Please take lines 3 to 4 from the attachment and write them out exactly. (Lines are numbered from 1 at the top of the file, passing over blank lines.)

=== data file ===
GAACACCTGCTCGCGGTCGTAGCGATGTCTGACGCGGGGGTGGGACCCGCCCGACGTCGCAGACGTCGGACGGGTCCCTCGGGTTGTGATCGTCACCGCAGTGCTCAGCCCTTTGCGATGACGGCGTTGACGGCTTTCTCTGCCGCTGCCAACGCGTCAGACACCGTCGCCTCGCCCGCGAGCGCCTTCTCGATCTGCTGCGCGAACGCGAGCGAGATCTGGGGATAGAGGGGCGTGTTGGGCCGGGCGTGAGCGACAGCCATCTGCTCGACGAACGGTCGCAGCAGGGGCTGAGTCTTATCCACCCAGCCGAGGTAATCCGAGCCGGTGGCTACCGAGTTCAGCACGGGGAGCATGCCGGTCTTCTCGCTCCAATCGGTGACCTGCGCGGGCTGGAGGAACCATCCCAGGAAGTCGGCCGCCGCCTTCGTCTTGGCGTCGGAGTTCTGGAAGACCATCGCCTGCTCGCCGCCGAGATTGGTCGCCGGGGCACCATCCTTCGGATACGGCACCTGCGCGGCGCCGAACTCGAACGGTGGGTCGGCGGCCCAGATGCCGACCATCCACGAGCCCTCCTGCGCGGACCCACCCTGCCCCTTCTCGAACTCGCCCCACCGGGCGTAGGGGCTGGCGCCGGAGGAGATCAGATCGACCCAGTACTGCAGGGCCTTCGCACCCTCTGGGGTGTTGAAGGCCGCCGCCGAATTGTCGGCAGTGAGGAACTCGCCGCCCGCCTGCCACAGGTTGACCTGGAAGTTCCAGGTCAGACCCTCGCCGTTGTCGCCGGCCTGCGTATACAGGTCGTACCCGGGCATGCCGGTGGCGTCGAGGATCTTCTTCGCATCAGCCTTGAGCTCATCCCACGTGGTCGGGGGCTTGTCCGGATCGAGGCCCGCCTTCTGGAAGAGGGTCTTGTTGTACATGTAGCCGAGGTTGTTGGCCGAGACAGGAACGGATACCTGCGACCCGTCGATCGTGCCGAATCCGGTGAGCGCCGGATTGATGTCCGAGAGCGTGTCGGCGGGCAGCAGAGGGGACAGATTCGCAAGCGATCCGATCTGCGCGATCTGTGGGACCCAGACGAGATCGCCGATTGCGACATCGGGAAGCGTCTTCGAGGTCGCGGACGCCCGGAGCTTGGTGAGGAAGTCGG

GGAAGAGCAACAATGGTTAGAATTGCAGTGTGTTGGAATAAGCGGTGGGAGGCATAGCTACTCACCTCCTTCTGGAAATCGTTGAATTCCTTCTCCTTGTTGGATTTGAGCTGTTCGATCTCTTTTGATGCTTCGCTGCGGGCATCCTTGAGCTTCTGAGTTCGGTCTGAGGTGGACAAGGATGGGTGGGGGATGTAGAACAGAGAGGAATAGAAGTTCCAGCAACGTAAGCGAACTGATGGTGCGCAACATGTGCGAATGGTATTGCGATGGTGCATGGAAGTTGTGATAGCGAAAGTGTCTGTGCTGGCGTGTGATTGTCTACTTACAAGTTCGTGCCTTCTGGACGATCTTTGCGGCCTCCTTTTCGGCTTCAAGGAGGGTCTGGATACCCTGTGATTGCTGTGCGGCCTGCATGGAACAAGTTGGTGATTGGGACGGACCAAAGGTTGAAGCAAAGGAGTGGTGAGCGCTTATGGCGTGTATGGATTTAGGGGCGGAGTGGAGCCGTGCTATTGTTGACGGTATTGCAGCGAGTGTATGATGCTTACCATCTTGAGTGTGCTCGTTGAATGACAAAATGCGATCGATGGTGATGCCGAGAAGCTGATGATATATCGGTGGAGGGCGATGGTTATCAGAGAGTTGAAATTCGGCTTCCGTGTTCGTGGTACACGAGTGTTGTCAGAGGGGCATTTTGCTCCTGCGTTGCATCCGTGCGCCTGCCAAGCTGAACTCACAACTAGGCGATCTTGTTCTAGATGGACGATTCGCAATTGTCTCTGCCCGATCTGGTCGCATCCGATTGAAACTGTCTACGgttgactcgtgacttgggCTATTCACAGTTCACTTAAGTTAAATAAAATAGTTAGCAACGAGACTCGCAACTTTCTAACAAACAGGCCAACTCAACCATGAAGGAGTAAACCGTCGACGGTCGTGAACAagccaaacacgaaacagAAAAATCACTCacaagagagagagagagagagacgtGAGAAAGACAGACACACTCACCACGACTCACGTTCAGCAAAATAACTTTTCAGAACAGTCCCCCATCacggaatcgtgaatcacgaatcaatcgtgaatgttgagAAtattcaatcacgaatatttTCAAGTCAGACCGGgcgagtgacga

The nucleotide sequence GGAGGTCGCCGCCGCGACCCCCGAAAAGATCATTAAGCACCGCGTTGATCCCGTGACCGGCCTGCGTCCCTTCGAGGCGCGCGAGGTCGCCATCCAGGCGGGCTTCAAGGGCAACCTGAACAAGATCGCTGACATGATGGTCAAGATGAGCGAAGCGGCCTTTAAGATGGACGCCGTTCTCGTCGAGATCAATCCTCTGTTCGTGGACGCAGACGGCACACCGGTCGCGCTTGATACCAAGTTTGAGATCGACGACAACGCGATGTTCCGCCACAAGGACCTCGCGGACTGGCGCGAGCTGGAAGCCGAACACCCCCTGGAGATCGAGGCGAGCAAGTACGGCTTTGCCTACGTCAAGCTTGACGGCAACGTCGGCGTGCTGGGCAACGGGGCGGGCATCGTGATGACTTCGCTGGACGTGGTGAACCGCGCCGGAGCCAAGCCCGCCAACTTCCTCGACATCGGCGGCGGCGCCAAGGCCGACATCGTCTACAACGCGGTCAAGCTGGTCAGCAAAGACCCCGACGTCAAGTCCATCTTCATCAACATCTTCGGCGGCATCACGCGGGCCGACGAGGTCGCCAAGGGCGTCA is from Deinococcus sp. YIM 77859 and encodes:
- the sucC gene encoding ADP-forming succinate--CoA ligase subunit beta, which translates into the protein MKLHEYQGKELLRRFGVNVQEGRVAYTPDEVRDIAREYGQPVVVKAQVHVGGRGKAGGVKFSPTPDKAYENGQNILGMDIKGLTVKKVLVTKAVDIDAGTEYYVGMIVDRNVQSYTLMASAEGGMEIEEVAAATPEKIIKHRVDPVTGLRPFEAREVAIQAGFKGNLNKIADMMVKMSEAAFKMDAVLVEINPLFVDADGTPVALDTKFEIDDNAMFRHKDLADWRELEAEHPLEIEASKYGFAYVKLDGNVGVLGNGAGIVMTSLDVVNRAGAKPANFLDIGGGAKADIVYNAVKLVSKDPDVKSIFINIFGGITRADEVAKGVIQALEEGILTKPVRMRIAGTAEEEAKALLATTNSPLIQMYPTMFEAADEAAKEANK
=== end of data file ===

The nucleotide sequence GGAGGTCGCCGCCGCGACCCCCGAAAAGATCATTAAGCACCGCGTTGATCCCGTGACCGGCCTGCGTCCCTTCGAGGCGCGCGAGGTCGCCATCCAGGCGGGCTTCAAGGGCAACCTGAACAAGATCGCTGACATGATGGTCAAGATGAGCGAAGCGGCCTTTAAGATGGACGCCGTTCTCGTCGAGATCAATCCTCTGTTCGTGGACGCAGACGGCACACCGGTCGCGCTTGATACCAAGTTTGAGATCGACGACAACGCGATGTTCCGCCACAAGGACCTCGCGGACTGGCGCGAGCTGGAAGCCGAACACCCCCTGGAGATCGAGGCGAGCAAGTACGGCTTTGCCTACGTCAAGCTTGACGGCAACGTCGGCGTGCTGGGCAACGGGGCGGGCATCGTGATGACTTCGCTGGACGTGGTGAACCGCGCCGGAGCCAAGCCCGCCAACTTCCTCGACATCGGCGGCGGCGCCAAGGCCGACATCGTCTACAACGCGGTCAAGCTGGTCAGCAAAGACCCCGACGTCAAGTCCATCTTCATCAACATCTTCGGCGGCATCACGCGGGCCGACGAGGTCGCCAAGGGCGTCA is from Deinococcus sp. YIM 77859 and encodes:
- the sucC gene encoding ADP-forming succinate--CoA ligase subunit beta, which translates into the protein MKLHEYQGKELLRRFGVNVQEGRVAYTPDEVRDIAREYGQPVVVKAQVHVGGRGKAGGVKFSPTPDKAYENGQNILGMDIKGLTVKKVLVTKAVDIDAGTEYYVGMIVDRNVQSYTLMASAEGGMEIEEVAAATPEKIIKHRVDPVTGLRPFEAREVAIQAGFKGNLNKIADMMVKMSEAAFKMDAVLVEINPLFVDADGTPVALDTKFEIDDNAMFRHKDLADWRELEAEHPLEIEASKYGFAYVKLDGNVGVLGNGAGIVMTSLDVVNRAGAKPANFLDIGGGAKADIVYNAVKLVSKDPDVKSIFINIFGGITRADEVAKGVIQALEEGILTKPVRMRIAGTAEEEAKALLATTNSPLIQMYPTMFEAADEAAKEANK